Healthy Chef Competition 2012 (5.3)

6. Finger Limes

I might possibly start listing this every year until it becomes available at chain restaurants. I listed it as the “new ingredient” or citrus ingredient for 2012, but I still barely saw any of it – possibly because it’s not local, but no citrus fruit is anyway. It is also still very new to the market and it is pricier, so you might only see it at upscale restaurants.

It is citrus caviar and it was originally grown wild from Australia, but they grow them in California now too. They are amazing and make for an effortless garnish. They are crunchy pearls that pop when you bite into them, and with each pop is a burst of fragrant and aromatic lemony, minty lime juice. Just like with any ingredient there are several varieties of finger limes which all taste slightly different.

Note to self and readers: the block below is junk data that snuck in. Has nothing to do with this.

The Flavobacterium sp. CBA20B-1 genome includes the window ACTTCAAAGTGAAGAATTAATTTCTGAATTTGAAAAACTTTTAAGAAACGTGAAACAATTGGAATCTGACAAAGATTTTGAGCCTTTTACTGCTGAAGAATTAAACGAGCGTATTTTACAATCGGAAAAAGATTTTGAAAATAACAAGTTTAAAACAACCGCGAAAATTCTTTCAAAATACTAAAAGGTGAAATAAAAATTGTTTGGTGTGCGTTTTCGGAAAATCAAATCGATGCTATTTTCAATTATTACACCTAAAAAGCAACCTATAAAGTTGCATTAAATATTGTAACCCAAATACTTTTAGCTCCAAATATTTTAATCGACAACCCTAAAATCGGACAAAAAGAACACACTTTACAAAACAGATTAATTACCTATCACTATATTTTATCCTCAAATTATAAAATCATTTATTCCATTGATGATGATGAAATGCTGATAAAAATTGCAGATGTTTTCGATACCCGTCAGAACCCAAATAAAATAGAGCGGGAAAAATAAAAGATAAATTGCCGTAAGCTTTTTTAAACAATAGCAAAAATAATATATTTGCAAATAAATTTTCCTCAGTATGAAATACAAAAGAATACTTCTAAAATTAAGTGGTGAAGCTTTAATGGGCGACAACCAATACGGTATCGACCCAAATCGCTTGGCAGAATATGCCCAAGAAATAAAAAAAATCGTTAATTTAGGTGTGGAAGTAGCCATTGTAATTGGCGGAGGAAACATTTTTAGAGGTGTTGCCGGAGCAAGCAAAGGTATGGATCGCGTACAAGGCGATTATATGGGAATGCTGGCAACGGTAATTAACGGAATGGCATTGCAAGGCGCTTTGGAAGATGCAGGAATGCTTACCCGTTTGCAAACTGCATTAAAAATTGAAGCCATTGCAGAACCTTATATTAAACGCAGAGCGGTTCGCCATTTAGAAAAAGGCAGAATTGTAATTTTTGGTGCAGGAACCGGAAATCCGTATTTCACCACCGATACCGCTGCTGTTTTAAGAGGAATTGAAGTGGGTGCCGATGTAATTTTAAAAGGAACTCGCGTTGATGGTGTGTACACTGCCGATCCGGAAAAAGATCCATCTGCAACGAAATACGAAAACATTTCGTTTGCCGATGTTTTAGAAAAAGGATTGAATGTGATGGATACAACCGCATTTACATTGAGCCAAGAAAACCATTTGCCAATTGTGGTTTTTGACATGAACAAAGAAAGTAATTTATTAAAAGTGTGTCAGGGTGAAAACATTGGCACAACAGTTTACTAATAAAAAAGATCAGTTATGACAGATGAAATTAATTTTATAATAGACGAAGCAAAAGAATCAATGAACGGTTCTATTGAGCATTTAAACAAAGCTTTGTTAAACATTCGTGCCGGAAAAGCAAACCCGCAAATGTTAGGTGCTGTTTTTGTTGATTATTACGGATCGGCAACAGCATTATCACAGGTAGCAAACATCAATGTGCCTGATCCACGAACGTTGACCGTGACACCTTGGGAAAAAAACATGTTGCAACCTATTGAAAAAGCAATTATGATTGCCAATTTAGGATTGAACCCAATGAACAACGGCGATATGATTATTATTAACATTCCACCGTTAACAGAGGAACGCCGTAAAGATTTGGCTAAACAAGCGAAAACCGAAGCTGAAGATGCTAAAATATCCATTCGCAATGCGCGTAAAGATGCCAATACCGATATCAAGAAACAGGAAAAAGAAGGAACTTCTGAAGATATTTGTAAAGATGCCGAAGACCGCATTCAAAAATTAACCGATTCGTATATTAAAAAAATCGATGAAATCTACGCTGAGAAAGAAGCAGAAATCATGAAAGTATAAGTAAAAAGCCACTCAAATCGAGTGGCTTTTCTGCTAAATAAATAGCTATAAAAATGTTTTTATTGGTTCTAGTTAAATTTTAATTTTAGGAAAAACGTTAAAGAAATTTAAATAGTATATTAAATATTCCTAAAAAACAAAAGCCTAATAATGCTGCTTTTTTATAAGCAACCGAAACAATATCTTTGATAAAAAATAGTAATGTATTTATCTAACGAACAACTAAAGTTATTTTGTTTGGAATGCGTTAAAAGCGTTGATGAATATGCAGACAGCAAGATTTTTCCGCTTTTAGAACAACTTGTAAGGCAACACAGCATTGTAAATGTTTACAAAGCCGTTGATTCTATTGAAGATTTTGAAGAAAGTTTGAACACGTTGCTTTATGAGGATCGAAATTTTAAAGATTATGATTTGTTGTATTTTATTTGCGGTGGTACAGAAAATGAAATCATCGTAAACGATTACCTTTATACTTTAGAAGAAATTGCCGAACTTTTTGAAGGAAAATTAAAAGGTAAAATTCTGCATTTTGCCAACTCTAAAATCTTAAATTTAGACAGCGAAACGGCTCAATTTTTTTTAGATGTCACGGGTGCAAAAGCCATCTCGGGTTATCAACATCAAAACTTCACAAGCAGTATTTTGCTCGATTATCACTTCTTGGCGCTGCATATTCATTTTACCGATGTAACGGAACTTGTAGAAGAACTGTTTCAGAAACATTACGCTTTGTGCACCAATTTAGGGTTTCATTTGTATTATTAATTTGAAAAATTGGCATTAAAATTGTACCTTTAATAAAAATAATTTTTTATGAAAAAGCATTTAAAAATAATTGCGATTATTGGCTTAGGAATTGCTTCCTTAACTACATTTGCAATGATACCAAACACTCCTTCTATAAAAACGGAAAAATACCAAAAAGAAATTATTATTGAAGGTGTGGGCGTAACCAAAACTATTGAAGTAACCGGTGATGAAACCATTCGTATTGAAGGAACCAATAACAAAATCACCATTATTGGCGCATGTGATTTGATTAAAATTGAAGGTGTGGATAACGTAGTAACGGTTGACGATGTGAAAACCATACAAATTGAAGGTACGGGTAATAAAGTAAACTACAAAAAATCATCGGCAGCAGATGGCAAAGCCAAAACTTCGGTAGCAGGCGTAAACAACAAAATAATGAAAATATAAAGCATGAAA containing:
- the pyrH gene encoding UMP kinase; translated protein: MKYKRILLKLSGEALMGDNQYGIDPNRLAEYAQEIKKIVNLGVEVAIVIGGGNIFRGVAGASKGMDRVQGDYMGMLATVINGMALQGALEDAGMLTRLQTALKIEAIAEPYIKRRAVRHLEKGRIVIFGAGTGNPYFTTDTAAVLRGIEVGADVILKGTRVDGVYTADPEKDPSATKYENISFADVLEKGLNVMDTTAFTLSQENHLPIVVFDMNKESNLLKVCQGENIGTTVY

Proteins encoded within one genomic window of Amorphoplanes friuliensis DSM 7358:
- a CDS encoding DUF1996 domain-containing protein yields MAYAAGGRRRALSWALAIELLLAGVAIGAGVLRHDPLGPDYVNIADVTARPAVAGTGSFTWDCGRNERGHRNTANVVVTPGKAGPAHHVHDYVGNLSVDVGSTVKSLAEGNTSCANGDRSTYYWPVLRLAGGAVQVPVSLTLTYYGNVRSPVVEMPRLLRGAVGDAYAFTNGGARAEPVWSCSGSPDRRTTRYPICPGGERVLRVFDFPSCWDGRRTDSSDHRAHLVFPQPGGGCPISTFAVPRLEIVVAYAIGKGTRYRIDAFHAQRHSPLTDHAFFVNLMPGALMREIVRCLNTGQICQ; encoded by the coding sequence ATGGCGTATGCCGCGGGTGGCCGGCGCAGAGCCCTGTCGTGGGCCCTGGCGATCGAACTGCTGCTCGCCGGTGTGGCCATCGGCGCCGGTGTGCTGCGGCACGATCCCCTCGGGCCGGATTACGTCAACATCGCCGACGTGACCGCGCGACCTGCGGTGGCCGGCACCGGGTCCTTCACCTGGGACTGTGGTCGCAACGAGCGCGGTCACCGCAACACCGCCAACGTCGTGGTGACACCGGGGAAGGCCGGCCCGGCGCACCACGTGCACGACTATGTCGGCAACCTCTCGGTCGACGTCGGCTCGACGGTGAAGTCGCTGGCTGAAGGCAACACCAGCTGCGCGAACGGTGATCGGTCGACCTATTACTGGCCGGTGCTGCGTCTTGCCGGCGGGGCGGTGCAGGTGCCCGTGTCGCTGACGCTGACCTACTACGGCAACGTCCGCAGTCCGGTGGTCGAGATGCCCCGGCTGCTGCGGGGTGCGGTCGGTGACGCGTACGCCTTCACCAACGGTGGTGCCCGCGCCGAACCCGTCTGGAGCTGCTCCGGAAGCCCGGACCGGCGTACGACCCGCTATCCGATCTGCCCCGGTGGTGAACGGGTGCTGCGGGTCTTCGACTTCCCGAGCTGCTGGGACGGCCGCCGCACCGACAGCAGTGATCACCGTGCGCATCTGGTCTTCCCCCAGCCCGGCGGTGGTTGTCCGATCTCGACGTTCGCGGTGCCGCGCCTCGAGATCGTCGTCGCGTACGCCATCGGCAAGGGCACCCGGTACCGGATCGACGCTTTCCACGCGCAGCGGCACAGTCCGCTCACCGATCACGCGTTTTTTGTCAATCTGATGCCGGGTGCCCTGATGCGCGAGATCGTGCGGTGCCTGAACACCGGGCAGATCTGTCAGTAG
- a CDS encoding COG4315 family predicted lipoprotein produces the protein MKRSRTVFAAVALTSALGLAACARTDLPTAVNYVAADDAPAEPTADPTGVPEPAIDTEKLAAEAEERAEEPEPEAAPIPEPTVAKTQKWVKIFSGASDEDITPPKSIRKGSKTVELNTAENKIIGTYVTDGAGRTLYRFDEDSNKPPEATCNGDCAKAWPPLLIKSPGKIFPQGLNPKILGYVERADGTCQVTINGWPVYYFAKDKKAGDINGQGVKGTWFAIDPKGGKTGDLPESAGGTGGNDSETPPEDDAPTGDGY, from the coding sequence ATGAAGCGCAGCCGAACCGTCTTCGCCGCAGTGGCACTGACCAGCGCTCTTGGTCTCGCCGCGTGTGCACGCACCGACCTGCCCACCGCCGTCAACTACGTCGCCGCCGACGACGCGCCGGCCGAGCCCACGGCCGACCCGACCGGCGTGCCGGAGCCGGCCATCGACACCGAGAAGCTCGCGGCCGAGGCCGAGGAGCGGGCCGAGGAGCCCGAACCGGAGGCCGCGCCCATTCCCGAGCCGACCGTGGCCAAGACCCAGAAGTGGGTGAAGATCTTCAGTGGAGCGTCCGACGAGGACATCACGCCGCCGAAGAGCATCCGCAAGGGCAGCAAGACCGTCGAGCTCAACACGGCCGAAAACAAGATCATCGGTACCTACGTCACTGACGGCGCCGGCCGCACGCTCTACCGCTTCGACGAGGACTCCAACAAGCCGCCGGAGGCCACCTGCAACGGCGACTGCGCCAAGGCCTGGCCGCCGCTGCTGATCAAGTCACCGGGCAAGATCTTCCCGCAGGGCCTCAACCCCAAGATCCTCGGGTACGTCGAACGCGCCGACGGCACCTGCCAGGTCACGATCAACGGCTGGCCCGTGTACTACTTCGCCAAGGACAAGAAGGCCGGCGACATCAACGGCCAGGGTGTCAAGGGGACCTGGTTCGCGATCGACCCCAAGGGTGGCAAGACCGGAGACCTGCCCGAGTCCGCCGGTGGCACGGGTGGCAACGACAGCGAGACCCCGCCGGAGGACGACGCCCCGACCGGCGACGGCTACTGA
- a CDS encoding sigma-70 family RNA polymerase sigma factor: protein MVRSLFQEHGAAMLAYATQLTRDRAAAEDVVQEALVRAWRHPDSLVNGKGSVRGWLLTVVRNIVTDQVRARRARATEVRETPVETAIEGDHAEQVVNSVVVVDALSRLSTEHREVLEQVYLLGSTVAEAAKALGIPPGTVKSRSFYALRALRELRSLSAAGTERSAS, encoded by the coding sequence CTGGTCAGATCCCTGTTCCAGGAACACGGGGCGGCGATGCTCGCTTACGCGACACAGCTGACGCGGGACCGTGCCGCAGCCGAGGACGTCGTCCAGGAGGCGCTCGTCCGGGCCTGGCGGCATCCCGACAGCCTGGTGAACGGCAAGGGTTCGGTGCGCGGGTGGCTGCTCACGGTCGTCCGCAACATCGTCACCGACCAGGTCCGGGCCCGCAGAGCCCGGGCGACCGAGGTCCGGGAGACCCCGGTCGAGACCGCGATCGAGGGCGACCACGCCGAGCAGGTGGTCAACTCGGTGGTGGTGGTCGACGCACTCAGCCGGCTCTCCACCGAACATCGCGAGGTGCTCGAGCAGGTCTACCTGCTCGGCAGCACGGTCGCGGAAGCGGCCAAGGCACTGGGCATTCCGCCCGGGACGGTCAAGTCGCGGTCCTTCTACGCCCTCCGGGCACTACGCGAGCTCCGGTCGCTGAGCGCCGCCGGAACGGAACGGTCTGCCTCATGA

Sidecut Steakhouse Whistler (31)Smoked Prime Carpaccio at Sidecut Modern Steak

7. Smoked everything.

It is no longer a mystery what people are smoking – it is anything edible. This “trend” could be seen as last year as well, but it will continue strong in 2013. It might be a hipster thing, I’m not sure, but everything is being smoked. It’s not just meats and cheese, but smoked octopus, smoked bourbon, smoked almonds, smoked olives, smoked pesto, smoked mayo, smoked cinnamon, smoked honey, smoked coconut water, smoked maple syrup, and smoked apple tarts etc. 2013 is no doubt a smoke show.

Diva at the Met  (1)Chicken ‘Bacon’ at Diva at the Met

8. Don’t be chicken to order the chicken.